Bears’ desperation on offense should lead to more Mitch Trubisky runs

The Bears got a significant contribution from Trubisky’s rushing ability last season, but seem averse to utilizing that skill this year.

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Trubisky averaged 30.1 rushing yards per game last year, but has 21 total this season.

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It’s time for Mitch Trubisky to make a run for it.

What’s the point of having all this athleticism and speed at quarterback if the Bears aren’t going to use it? It’s part of why they drafted him second overall, and Matt Nagy believes it’s an element of his game feared by defensive coordinators around the NFL.

So use it.

The predominant argument against this idea is that it’s physically reckless, which is doubly concerning as Trubisky tries to play through a non-throwing shoulder injury. But Nagy has said if Trubisky plays against the Saints on Sunday, which appears likely after he was a full participant in practice Thursday, he’s going to be fully available for whatever the job demands.

For Nagy, though, the directive to view running as a last resort is his conviction that there’s far more to be gained through the air.

“Be a passer first,” Nagy said. “And then if you have the opportunity to run, based off of what they’re giving you, do it... It’s all predicated, basically, off the defense.”

Essentially, Trubisky’s runs happen organically, not by design. On read-option plays, there’s no insistence on him keeping the ball. If a defense has eight men back in coverage, that might naturally open a running lane.

But that approach hasn’t been working. Trubisky struggled in the first two games before erupting against the 25th-ranked Redskins’ defense and has an 81 passer rating. ,Titans quarterback Marcus Mariota got benched with a 91.7.

With his passing numbers down across the board from 2018, it’s shocking that Trubisky hasn’t run more. He has five carries for 21 yards, an output that is 25th among quarterbacks.

He ranked sixth in rushing attempts and averaged 30.1 yards per game last season. That might not seem like much, but it’d make a big difference for a Bears team that sits 30th in total offense and 27th in yards rushing.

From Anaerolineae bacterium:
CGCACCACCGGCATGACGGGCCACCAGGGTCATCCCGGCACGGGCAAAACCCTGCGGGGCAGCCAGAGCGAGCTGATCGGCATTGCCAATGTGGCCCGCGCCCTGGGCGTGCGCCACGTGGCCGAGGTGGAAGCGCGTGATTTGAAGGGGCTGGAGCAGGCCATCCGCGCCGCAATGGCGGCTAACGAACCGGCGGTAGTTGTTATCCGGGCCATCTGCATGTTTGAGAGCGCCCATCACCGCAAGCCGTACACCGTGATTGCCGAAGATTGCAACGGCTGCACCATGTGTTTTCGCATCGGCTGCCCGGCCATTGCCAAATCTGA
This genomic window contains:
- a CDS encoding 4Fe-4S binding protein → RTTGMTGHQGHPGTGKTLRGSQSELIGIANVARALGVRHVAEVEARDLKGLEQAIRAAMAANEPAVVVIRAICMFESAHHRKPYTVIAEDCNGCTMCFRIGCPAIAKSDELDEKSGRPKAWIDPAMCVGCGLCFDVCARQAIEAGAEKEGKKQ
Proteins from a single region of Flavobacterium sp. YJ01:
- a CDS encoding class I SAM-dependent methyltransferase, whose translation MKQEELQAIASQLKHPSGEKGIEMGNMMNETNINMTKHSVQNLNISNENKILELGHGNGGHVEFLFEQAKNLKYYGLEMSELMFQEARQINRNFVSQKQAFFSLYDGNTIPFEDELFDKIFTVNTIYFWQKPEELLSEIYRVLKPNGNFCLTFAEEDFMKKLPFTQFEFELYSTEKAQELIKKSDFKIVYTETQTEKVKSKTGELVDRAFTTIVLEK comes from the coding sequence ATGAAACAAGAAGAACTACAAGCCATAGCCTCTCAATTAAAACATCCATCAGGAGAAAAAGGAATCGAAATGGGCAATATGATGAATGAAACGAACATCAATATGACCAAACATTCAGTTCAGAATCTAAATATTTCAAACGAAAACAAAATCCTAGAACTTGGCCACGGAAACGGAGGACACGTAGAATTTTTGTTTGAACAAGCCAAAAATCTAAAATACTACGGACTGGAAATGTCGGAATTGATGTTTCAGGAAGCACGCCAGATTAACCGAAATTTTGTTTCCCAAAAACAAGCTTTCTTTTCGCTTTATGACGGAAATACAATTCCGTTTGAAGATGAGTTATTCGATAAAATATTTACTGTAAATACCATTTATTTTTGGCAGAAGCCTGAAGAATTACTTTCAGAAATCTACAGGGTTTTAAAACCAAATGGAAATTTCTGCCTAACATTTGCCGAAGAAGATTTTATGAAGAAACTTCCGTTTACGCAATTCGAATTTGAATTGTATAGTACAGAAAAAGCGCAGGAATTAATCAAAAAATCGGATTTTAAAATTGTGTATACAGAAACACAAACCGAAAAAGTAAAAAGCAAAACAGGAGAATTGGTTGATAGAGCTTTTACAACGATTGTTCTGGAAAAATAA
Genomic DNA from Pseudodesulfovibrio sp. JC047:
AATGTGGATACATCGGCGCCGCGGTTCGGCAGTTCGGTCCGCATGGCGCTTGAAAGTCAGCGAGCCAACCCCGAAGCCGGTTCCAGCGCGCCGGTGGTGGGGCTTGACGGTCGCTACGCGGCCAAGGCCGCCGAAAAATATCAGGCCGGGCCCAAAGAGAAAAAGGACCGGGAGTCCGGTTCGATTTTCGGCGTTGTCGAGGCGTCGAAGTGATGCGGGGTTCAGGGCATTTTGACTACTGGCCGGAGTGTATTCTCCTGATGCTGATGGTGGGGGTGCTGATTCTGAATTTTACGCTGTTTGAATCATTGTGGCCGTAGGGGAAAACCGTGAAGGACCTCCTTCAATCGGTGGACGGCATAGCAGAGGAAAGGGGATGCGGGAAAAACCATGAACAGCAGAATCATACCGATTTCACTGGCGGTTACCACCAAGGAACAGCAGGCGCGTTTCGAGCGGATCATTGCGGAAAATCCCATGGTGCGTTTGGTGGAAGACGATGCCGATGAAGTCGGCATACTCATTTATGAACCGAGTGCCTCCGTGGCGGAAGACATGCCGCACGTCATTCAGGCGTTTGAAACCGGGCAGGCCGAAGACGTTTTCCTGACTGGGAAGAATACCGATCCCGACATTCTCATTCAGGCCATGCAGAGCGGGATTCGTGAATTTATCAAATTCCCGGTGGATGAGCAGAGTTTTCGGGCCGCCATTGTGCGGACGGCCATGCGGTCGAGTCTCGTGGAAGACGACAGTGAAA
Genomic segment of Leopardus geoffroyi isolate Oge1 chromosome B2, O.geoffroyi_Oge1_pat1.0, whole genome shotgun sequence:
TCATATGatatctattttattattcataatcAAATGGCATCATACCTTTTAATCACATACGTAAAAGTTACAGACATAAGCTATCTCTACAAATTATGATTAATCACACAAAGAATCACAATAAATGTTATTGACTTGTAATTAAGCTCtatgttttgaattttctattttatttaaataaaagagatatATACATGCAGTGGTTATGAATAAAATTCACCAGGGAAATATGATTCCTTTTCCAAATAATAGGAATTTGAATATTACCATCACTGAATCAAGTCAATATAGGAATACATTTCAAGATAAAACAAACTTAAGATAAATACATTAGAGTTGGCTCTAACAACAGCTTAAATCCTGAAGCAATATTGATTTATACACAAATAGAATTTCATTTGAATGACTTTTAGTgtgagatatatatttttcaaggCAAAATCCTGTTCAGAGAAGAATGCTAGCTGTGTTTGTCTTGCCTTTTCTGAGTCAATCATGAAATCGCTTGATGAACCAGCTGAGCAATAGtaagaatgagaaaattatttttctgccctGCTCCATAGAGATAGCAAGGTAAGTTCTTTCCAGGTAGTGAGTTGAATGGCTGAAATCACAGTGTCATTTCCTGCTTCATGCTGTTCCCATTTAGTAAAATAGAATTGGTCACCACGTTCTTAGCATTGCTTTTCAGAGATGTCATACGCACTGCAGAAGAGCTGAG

Nagy isn’t necessarily wistful for Trubisky’s dual-threat days, though. He seems disinclined to force that into the game plan.

“Just let it naturally happen,” Nagy said. “If it’s going to get us a first down, and he’s not going to get hit, run all the time. I don’t care. That’s good. That means we’re moving the football.

“But be a thrower first. Be a passer. Be a quarterback. And then if your legs come into play, that’s the next part of playing that position that some other people don’t have.”

It’s the only thing that makes Trubisky special right now. He’s shown other qualities in the past and the Bears think he has others in development, but running is his strongest skill in the present.

Running more also might improve Trubisky’s passing numbers. Any defensive player in the league will admit they can’t be quite as aggressive and sure of their decision-making when the opposing quarterback is a threat to take off. A moment of hesitation in the secondary is all it takes to pop a big play.

“You have to be careful,” Bears safety Ha Ha Clinton-Dix said. “A guy who can scramble and get out there like Trubisky, it gives you pause. You have to keep somebody like that contained.”

Giving opposing safeties one more thing to think about can only help.

For his career, Trubisky has averaged 6.1 yards per carry and 6.9 per pass attempt. He’s at 5.5 per throw this season, which is 37th out of the 38 quarterbacks with at least 50 attempts this season.

Running quarterbacks inevitably get hurt, but if preservation is at all a factor in the Bears’ aversion to running Trubisky, his current production isn’t worth preserving.

Certainly it’s worthwhile to protect Trubisky the player, and there’s still hope he’ll develop into something better than this, but there’s little value in the Bears eliminating a potential avenue for success in order to ensure they keep getting this version of him.

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